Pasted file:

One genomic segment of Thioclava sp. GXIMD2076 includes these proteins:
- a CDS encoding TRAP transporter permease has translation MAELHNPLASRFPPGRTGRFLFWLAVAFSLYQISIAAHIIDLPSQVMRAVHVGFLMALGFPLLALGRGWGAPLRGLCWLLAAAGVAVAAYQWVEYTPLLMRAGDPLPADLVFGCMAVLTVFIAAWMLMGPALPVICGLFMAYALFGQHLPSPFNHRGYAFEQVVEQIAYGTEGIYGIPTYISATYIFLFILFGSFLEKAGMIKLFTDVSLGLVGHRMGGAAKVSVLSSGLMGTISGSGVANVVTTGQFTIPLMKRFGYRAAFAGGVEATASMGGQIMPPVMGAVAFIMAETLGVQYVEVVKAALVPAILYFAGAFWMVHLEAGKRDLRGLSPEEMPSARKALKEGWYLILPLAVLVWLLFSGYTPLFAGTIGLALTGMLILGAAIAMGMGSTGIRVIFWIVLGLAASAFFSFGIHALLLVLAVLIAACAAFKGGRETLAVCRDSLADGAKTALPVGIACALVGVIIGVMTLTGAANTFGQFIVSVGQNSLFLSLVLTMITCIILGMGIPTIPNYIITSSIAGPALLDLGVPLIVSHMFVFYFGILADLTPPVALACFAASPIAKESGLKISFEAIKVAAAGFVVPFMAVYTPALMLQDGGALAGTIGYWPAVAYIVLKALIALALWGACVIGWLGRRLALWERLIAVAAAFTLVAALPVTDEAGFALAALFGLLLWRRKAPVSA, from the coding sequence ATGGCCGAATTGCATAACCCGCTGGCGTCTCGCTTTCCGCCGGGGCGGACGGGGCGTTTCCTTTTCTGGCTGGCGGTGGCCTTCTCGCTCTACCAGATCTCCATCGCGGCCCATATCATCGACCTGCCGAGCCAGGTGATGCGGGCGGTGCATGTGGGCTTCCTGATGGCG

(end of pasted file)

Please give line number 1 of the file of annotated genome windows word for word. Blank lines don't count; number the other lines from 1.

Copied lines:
One genomic segment of Thioclava sp. GXIMD2076 includes these proteins: